Strategies for Preventing Obesity in Children

8:07 AM

Part of me is very sure that I've mentioned what I do for a living (outside of blogging and nutrition education) on here, but part of me isn't.

Have I told you my job title?

I work for the YMCA of Western Ontario, Child Care Division, as a Dietary Planner. It means I'm responsible for every single thing related to the nutrition of the children in my care. Sometimes that means corresponding with parents about allergies and aversions, sometimes it means balancing meal plans and budgeting groceries, but much of time it can be a very unglamourous job of cutting salmon sandwiches on whole wheat into triangles and secretly whisking carrot juice into a fruity popsicle recipe. I'm also not immune to dish washing, laundry doing, and even helping a crying, snot-nosed preschooler fall asleep even though they want mommy.

And I love my job.

About a week ago the C.E.O. of the organization challenged us to brainstorm strategies to ensure that all of our Y kids are on the path to a healthy weight and a healthy life. It got my wheels a turnin'. Because it's my passion (along with breast feeding, gardening, not using conventional shampoo... you get me).

So because a good chunk of you are mamas out there (or so I think? Or have I been sharing my creepy menstruation solutions with a group of dudes?) I want to share some great ways to promote healthy eating with young ones. I don't consider myself an expert in the field of physical activity so I won't be much help there, but I do recognize that activity is also a major component in health promotion. (As is emotional health, toxin exposure reduction, fresh air, and the list goes on.)

+ Gardening education. Start your child's learning at the natural start: where do vegetables come from? A small plot of dirt or even a large container, plus a handful of seeds, shouldn't cost you more than $20. The daily act of watering and pulling out weeds is a great activity for kids of any age. Oliver has been gardening since he was 2 days old. Because of this his favourite food is cherry tomatoes. Like FAVOURITE. Gardening gives children a natural ownership over what they've grown and it makes them more likely to try it, like it and want to tell others about it. Plus that $20 you spent will probably blossom into much, much more worth in food. Make your tomatoes and cucumber into Greek salad. Blend your strawberries into a yogurt smoothie. Make fresh kale chips. Suddenly the possibilities are endless.

+ Talk about healthy eating. I never miss an opportunity to turn a meal into a lesson. If you're proud of yourself for making a homemade soup, tell your child about how you made it. Tell them why you chose the ingredients you did. Before the soup is even at a simmer, explain and show the process to your little one and it'll make them excited to sample a bite. I like to ask probing questions like "What other veggies could we add to macaroni and cheese to make it really healthy?" (Broccoli, cauliflower, carrots...) "Can you think of another fruit that is green?" (Apples, kiwi, melon...) "What's a yummy thing you can eat if you feel hungry before bedtime?" (Blueberries, mixed nuts, cucumbers with hummus...)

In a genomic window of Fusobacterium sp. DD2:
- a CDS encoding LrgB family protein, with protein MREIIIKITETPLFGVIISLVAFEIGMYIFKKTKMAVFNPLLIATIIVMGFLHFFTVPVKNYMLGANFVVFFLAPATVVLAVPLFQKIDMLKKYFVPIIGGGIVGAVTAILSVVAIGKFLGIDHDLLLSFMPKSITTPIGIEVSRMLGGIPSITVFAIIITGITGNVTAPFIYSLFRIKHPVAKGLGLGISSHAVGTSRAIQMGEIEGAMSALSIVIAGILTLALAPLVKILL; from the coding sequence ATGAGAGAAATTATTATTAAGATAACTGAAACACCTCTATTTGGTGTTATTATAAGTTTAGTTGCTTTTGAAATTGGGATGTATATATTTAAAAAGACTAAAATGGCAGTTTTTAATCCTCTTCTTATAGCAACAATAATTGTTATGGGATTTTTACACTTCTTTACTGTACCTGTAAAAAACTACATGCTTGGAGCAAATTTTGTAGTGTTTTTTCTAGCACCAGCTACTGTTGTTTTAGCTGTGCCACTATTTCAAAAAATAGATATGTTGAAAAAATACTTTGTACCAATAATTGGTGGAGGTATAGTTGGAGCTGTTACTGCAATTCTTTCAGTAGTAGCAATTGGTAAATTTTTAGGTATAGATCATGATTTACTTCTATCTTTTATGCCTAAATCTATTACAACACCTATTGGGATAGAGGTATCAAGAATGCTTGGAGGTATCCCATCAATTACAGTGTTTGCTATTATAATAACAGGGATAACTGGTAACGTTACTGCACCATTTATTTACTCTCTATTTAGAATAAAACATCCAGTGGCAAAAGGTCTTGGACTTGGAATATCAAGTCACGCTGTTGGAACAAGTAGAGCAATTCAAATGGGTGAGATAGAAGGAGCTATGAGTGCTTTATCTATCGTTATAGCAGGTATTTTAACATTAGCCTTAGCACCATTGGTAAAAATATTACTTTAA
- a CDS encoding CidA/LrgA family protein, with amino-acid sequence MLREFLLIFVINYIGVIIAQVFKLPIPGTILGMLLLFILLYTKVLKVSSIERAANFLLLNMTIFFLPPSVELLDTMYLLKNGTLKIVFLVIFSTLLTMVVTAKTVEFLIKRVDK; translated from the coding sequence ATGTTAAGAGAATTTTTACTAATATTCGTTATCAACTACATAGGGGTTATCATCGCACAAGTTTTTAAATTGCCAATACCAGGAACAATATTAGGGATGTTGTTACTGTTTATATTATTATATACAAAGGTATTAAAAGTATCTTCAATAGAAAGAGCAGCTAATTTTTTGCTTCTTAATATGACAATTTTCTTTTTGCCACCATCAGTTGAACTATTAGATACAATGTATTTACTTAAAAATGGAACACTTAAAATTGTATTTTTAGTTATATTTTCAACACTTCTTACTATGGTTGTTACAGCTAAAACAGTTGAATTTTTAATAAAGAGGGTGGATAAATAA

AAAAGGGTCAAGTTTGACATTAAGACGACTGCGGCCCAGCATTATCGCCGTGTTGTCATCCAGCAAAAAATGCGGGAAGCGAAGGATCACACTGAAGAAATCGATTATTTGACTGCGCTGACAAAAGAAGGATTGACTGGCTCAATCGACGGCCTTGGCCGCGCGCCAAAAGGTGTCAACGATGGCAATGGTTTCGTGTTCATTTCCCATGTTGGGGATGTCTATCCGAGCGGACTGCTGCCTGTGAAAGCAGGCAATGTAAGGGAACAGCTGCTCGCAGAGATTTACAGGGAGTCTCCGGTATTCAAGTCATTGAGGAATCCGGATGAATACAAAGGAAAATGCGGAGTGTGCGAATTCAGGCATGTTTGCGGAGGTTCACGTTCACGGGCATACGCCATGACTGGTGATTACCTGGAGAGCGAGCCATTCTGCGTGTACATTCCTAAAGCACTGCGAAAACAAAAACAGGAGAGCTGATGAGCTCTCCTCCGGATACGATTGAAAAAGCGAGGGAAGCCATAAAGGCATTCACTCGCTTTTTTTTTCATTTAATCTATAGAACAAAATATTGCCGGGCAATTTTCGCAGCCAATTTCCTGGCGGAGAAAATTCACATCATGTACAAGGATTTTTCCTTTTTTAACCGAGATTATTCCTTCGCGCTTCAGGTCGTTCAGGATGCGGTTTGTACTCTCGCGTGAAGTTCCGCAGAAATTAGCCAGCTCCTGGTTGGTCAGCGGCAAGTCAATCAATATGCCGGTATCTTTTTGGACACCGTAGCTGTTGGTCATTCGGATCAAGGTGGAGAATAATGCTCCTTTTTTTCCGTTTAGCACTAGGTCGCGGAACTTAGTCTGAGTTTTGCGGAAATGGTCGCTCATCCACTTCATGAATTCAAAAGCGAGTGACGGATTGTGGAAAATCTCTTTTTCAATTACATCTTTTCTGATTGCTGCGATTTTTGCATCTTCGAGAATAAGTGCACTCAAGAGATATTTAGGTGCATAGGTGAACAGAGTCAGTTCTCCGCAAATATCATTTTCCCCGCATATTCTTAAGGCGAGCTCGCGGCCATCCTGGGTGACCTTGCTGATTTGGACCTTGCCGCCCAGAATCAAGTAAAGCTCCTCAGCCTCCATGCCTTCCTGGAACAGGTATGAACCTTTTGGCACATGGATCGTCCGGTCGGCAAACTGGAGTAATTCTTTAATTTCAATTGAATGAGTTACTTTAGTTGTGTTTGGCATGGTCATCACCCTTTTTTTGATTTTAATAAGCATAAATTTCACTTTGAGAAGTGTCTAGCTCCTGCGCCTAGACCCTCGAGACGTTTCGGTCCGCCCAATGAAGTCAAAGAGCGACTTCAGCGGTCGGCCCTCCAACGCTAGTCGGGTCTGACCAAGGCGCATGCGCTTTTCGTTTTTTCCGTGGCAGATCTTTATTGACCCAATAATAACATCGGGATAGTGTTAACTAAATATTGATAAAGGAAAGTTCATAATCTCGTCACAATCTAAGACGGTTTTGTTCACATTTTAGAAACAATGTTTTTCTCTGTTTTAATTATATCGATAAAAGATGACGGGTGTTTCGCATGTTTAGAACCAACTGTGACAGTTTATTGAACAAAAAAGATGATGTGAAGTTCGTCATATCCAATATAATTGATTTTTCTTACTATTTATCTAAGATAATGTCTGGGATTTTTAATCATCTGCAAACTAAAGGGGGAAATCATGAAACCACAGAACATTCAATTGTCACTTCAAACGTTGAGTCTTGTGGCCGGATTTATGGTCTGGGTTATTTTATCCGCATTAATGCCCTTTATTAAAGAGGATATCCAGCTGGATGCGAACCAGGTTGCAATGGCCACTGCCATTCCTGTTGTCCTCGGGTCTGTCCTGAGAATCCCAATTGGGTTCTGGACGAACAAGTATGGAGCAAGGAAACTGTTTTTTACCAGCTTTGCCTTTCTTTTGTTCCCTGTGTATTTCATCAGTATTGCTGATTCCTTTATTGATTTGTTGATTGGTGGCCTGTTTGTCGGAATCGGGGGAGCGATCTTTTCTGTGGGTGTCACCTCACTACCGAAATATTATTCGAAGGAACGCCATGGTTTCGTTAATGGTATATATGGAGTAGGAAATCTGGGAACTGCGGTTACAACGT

+ Get them involved. Showing the cooking process is great but why not go one step further and have your child lend a helping hand? There are so many ways that kids even under 5 can assist in the kitchen. Many fruits and veggies can be cut with a plastic or dull knife, on a cutting board. Oliver loves helping Grandma bake up gluten free treats because she uses so many different flours that he can taste every one of them as she goes. (Hint: bean flour is gross-tasting, and almond meal is delicious. And don't worry, when she bakes for others she uses the utmost safe/clean food handling skills.)

+ Have great things on hand. Our afternoon snacks are the best on days that we've just gone to the Farmers Market. If your fridge is hurting you're either going to offer something subpar (Ritz cracker sandwiches, no thanks) or something healthy but boring (plain old apple slices - come on mom!). If you have a bounty of healthy ingredients at your fingertips you'll come up with some pretty cool and nutritious options. Oliver is just as excited about veggie kabobs as any other kid would be about a pogo hot dog. Or a plate of colourful raspberries with kamut puffs, edamame beans from the freezer and "green eggies" (a frittata-finger snack I make by baking eggs with spinach and then cutting it into rectangles.) The more likely you are to want to photograph it for Instagram, the more likely your child will be excited to eat it up.

What tips do  you have for helping children to eat healthy from a young age?

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